In addition to showing the dangers of the outer edge of the galaxy, one of the points on which The Mandalorian has placed greater emphasis is on the fact that the Galaxy never really knew peace nor was there a period of relative stability before the advent of the First Order. In fact, Mando’s wanderings across the universe have made one thing clear: the war against the Empire never ended. Despite the – apparent – death of the Emperor in Return of the Jedi it is evident that there was never a true end to the Galactic Civil War. The Rebel Alliance gradually morphed into the New Republic, and for a time the fighting grew more fierce and intense than ever.
That brought some consequences that spread around the Galaxy and that in fact have an evident relationship with the way in which the violence of the Empire continues to be an essential element in everything that happens in The Mandalorian, and certainly in the stories whose setting be the events after the supposed death of the Emperor. For now, Palpatine’s probe droids launched Operation Cinder, the ultimate scorched earth strategy launching genocidal attacks across the galaxy in a brutal act of revenge for the death of the Emperor.
In other words, although Palpatine’s figure was central to maintaining the unity of the Empire, in reality his point of view on power – and how to exercise it – survived him, which explains how quickly the ranks of the First Order lined up to sustain a new offensive against the Republic, without having to resort to anything other than the remnants of the power structure created by Palpatine and his allies.
The Mandalorian: A Look Back
To give a bit of context: As recounted in Chuck Wendig’s Aftermath trilogy, things came to a climax at the Battle of Jakku. The planet had been transformed into a giant bomb, poised to explode when the Imperial and New Republic fleets battled in a setting as distant as it was unexplored for both of them. According to the story recounted by the trilogy, only the most loyal Imperials had been given coordinates in the Unknown Regions to allow them to escape at their peak.
But the New Republic agents successfully disarmed the bomb – and therefore the plan – what turned out for the Battle of Jakku to become a turning point in the way power had hitherto been understood in the Galaxy. With such success on the horizon, the New Republic became the dominant galactic power, and eventually Palpatine’s former aide, Mas Amedda, surrendered on behalf of the Empire. The Galactic Civil War had come to an end. Or so the fans thought, even The Mandalorian.
Thanks to the live action Disney Plus series, it is now clear that not all those loyal to the Empire agreed to Mas Amedda’s negotiated surrender. While it is true that those loyal to Palpatine lost power and influence, there are strongholds far from the galactic core that still have every intention of confronting the Republic and are looking for ways to do so directly. One of those spaces of interest for the new empire, seems to be Tatooine, under the command of Moff Gideon, and that according to the argument of The Mandalorian is determined to create what seems to be some kind of weapon that would have genetic material as its main element of the child. In fact, in chapter 3 of the second season we already know that Gideon commands a fleet. Bo-Katan and other Mandalorian raiders They have been interfering with arms shipments for what seems like a large-scale army that also, they include fleets on land.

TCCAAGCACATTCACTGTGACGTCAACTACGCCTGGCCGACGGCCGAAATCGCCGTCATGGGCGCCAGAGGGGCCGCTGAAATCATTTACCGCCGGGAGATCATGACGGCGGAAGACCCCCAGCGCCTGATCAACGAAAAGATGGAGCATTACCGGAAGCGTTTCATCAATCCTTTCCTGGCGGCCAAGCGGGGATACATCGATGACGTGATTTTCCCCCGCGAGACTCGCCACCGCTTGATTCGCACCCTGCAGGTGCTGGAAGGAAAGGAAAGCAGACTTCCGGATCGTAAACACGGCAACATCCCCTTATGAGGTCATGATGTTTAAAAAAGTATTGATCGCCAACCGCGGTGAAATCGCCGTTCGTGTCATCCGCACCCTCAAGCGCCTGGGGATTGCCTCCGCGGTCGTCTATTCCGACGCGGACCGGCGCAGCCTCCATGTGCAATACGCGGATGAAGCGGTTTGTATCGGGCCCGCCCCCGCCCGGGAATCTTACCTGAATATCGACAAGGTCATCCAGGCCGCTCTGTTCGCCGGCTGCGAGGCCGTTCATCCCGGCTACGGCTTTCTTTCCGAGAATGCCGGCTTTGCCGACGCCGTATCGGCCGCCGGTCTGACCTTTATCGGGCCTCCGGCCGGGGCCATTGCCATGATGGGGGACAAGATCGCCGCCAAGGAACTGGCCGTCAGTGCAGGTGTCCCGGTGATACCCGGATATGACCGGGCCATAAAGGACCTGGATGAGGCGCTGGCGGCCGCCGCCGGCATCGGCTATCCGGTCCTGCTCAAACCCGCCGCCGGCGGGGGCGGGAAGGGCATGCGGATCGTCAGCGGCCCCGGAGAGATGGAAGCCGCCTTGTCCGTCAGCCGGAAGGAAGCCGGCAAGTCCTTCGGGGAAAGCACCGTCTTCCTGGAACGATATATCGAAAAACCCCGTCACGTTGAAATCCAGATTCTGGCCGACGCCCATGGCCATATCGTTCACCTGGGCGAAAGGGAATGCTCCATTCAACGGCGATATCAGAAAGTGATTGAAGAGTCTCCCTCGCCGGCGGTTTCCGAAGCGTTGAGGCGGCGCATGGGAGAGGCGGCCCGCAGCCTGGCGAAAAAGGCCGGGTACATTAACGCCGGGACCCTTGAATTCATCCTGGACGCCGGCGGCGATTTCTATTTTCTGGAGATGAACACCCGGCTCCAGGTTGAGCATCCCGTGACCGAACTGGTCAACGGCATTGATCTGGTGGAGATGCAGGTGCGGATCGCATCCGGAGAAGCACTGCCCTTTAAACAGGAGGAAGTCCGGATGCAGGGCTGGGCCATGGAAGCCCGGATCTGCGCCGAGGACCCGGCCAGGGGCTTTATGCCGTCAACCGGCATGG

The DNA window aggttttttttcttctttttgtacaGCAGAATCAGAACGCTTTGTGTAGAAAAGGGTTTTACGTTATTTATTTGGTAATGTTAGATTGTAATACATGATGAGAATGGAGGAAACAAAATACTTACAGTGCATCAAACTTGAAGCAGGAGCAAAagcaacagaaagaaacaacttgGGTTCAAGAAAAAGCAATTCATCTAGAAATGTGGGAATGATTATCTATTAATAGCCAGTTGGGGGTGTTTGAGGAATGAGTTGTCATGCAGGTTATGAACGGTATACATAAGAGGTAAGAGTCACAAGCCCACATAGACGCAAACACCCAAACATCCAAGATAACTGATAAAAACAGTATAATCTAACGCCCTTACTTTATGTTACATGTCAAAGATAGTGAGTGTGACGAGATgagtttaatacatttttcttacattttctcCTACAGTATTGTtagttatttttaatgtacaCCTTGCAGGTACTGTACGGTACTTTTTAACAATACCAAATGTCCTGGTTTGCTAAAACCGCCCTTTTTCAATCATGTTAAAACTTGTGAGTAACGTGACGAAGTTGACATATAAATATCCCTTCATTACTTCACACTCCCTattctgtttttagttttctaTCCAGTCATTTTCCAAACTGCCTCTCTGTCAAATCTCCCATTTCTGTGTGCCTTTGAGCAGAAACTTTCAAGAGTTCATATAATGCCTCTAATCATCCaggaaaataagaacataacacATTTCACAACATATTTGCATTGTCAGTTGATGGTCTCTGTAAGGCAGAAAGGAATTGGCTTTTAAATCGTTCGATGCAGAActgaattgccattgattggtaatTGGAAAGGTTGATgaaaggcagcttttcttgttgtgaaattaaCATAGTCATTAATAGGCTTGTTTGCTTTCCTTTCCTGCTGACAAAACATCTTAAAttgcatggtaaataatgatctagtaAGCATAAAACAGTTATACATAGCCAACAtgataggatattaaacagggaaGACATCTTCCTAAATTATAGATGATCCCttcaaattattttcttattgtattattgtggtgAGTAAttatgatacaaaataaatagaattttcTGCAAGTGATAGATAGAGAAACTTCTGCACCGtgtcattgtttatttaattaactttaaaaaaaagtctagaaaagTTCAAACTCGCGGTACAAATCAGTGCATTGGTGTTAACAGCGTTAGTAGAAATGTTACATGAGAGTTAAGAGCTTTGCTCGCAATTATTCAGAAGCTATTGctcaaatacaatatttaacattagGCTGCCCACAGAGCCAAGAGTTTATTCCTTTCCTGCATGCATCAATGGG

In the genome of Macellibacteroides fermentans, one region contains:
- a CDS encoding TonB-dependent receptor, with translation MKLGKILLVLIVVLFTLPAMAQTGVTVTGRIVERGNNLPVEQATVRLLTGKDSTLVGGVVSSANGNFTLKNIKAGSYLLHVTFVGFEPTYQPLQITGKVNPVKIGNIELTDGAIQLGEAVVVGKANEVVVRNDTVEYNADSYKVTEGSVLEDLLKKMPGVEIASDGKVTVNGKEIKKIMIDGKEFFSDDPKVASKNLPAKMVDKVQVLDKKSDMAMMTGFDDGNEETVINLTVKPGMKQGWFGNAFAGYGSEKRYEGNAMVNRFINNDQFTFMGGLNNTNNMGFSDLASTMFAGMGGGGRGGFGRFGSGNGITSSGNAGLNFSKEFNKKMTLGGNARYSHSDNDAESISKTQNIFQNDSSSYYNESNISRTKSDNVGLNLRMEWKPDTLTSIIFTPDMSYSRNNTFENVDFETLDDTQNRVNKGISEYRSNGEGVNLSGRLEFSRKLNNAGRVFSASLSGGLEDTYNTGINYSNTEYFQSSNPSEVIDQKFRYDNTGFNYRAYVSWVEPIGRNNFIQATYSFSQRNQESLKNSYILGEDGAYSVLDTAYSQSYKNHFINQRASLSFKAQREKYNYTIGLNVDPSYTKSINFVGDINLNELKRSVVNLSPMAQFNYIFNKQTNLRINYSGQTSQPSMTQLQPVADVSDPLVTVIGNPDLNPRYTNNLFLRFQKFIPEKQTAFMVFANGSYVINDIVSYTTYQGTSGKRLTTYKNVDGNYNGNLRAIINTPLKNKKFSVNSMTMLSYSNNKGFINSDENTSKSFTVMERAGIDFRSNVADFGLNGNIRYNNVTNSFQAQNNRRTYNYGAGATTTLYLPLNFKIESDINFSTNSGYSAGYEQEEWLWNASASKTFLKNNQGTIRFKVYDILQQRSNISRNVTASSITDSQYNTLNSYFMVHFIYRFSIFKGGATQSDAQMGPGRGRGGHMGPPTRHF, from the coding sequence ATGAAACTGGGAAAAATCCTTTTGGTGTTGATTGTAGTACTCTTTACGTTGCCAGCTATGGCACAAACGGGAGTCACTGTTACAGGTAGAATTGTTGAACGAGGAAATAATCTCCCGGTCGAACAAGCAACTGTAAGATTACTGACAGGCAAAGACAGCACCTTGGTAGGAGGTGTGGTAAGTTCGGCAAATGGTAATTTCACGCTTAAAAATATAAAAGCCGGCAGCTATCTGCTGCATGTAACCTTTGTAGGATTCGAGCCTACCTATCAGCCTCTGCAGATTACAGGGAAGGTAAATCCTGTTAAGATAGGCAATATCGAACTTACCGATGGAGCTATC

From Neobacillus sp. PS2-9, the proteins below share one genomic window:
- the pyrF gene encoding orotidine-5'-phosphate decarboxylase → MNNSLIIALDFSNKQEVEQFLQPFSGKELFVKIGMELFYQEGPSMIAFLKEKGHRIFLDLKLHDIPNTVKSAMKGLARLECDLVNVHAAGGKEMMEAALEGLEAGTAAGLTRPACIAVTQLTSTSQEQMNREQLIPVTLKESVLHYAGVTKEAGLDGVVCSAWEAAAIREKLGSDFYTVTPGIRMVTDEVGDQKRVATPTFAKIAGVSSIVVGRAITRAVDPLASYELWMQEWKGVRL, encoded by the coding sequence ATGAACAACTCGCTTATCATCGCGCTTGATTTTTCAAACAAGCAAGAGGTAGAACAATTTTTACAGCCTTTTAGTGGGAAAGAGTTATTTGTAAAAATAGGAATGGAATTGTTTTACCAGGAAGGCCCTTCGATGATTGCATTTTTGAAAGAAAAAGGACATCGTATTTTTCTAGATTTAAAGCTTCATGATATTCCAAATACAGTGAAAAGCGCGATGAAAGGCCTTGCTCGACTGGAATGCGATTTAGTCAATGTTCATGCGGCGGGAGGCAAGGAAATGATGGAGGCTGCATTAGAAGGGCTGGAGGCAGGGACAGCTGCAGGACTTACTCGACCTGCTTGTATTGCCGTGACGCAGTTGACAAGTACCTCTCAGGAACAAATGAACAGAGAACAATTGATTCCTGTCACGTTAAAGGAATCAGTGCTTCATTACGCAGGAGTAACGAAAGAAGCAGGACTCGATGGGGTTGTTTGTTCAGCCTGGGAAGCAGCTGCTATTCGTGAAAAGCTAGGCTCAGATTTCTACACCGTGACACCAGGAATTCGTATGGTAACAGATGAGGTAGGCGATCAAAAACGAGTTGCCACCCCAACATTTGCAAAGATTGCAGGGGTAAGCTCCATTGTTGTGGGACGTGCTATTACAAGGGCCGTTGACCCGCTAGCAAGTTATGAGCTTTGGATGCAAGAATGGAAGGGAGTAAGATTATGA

The sector around Tatooine was traditionally outside the control of the New Republic, and the Hutts remained the dominant force during the Empire’s reign. Jabba the Hutt’s death in Return of the Jedi created a substantial power vacuum, and it makes sense that the Imperial warlords would attempt to fill it with a sector-structured power organization, of which Gideon would command the majority. Apparently reports of imperial activity have come to the New Republic,because The Mandalorian season 2 episode 2 confirmed that the New Republic Defense Fleet is patrolling the region.
The Mandalorian way is that until now we understood the power relations in the Galaxy after Palpatine’s death, which is undoubtedly also a way (perhaps) to amend the serious errors of argument that affected the recent film trilogy, criticized by expose substantial targets in the narrative and in the very chronology of the central story. It is possible that these sporadic battles would continue for decades until finally, the First Order capitalized on the power fractures in a frontal attack. That also explains why the New Republic was so paranoid about Imperial activity in Claudia Grey’s novel Bloodline, nearly 20 years later, right before the First Order emerged from the Unknown Regions.
The article The new map of the power of the Empire that ‘The Mandalorian’ leaves us was published in Hypertext.